Payout ratio problems
Is a dividend cut inevitable? No, at least in theory. With soaring interest costs taking a bite out of Algonquin’s bottom line, analysts expect its payout ratio will exceed 100 per cent of earnings in 2022 and 2023 – well above the company’s own target payout of 80 to 90 per cent.
But because earnings are reduced by accounting items such as depreciation that don’t affect a company’s cash flow, Algonquin could conceivably pay out more than 100 per cent of earnings for a few years and gradually “grow into” its target payout ratio, Ben Pham, an analyst with BMO Capital Markets, said in a note. However, given the soaring cost of debt and Algonquin’s muted earnings outlook, the board of directors might balk at such an approach, he said.
Credit rating in focus
Moreover, debt-rating agencies might not be comfortable with Algonquin maintaining its dividend at current levels, given that the company’s credit metrics could be stretched. Standard & Poor’s rates Algonquin’s debt at BBB with a negative outlook and warned in March that it could lower the rating “if the company experiences material adverse regulatory requirements relative to the KPCo [Kentucky Power] acquisition or if the funding for elevated capital expenditures including the acquisition of KPCo diverges materially from the current expectation …”
A single-notch downgrade by S&P would drop Algonquin’s credit rating to BBB-minus, which is the lowest rung of investment grade. As a utility operator and renewable power producer with large financing needs, the last thing Algonquin can afford is to lose its investment grade rating and see its borrowing costs rise even further.
In an open letter to shareholders on Thursday night, Algonquin president and chief executive officer Arun Banskota stressed the importance of maintaining its credit rating: “Algonquin remains focused on driving sustainable long-term profitable growth that supports an investment grade credit rating. Our dividend is an important component of our total shareholder return. We strive to provide a strong and sustainable dividend to our shareholders.”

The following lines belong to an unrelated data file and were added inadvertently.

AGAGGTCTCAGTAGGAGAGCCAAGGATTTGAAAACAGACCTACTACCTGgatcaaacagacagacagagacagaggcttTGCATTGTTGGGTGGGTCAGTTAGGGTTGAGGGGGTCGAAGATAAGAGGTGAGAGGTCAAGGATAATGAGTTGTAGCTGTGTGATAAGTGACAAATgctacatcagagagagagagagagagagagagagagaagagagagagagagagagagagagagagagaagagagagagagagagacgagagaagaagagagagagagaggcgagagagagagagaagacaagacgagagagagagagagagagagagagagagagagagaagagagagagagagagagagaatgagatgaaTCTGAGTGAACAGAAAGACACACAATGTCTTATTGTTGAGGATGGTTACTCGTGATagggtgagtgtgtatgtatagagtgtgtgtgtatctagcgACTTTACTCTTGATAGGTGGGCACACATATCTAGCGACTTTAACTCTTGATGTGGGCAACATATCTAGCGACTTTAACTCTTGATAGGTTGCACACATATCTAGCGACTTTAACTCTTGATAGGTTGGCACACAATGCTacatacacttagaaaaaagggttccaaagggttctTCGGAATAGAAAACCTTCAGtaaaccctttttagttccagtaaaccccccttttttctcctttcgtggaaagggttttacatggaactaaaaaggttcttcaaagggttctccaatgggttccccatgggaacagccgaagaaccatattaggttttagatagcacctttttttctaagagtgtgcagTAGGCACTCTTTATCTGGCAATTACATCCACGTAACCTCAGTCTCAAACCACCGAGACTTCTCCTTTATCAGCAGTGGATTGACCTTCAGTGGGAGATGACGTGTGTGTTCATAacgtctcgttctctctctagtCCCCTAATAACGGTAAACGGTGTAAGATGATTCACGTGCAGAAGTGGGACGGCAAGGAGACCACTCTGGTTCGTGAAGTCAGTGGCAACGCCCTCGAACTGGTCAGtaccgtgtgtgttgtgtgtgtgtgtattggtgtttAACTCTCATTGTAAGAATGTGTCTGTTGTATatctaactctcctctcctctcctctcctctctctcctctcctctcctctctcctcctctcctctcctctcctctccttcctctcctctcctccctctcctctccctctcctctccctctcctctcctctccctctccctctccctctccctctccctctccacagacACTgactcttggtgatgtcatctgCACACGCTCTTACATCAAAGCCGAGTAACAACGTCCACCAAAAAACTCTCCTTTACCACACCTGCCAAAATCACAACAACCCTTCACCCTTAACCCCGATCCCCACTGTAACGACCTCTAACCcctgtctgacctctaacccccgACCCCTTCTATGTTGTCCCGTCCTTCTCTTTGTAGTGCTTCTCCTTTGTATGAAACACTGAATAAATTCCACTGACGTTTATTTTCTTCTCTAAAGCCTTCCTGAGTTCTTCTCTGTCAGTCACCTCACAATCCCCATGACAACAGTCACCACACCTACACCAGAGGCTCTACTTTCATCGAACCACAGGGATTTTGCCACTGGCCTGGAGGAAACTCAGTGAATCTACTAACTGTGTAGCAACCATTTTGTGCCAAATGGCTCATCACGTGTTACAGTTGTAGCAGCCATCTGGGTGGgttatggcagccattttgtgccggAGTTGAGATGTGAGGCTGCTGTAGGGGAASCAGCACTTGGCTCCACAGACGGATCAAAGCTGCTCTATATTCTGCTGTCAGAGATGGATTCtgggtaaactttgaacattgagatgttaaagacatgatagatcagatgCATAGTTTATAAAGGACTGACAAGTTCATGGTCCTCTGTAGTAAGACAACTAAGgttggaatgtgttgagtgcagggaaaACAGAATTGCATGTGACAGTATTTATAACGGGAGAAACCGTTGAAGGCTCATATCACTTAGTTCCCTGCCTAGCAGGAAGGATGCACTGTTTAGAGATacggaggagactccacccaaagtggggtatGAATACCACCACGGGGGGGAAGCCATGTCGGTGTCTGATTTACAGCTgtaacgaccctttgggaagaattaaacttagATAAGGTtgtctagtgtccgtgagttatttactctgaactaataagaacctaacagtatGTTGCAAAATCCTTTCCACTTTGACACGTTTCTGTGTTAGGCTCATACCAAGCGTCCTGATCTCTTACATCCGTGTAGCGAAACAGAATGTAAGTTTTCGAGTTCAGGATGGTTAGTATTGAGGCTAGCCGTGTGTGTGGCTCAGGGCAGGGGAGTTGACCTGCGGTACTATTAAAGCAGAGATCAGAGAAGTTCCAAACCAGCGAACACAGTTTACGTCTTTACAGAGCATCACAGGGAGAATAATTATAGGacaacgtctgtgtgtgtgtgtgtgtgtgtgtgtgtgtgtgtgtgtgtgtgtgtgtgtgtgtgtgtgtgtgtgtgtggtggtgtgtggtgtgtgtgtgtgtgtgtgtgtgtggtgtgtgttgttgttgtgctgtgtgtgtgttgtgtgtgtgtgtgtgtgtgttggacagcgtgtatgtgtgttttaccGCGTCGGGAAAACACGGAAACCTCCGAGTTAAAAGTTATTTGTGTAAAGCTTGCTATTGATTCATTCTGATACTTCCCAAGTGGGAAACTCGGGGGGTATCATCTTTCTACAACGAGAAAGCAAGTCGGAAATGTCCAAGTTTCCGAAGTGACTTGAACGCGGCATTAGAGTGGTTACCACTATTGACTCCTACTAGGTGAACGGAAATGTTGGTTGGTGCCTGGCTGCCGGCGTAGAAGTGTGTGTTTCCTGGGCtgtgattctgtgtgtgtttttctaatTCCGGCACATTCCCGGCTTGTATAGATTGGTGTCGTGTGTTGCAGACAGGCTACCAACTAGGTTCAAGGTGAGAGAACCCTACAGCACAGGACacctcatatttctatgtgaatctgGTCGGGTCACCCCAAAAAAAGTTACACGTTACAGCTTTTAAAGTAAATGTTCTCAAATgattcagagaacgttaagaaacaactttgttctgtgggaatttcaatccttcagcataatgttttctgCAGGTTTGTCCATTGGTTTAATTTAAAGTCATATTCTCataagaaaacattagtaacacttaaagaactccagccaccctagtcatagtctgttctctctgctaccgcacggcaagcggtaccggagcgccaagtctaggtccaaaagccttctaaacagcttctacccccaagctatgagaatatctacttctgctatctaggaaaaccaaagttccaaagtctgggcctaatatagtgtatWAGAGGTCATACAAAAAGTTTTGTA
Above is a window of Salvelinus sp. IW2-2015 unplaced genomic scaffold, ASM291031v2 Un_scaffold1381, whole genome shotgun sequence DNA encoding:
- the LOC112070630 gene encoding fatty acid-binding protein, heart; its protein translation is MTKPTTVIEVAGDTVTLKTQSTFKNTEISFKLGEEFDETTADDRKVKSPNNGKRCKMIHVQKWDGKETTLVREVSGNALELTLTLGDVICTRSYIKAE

It’s worth noting that the sentence about maintaining Algonquin’s credit rating was in bold, whereas the sentences about the dividend were in plain type and did not rule out a dividend reduction. Mr. Banskota added that he purchased 131,000 Algonquin shares this week (for a total cost of more than $1.5-million, according to insider trading records) and said other directors “similarly put their own money behind their conviction in Algonquin.”
More asset sales, less growth
Algonquin has other levers it could pull to raise cash. In October, the company announced the sale of a 49-per-cent interest in three U.S. wind facilities for about US$278-million and an 80-per-cent stake in a Canadian wind farm for $107-million. The company is exploring further “asset recycling” opportunities. Analysts expect the company will also announce it will scale back its growth and capital spending plans at its investor day.
A dividend cut would not be the end of the world for Algonquin. As much as it would disappoint some income-focused investors, reducing the payout is the most prudent course for the long-term health of the company. Paying investors close to 10 per cent makes no sense for a company struggling to fund its own business. Instead, Algonquin should focus on fixing two things: its stretched finances, and investors’ broken trust.
E-mail your questions to email@example.com. I’m not able to respond personally to e-mails but I choose certain questions to answer in my column.
Special to The Globe and Mail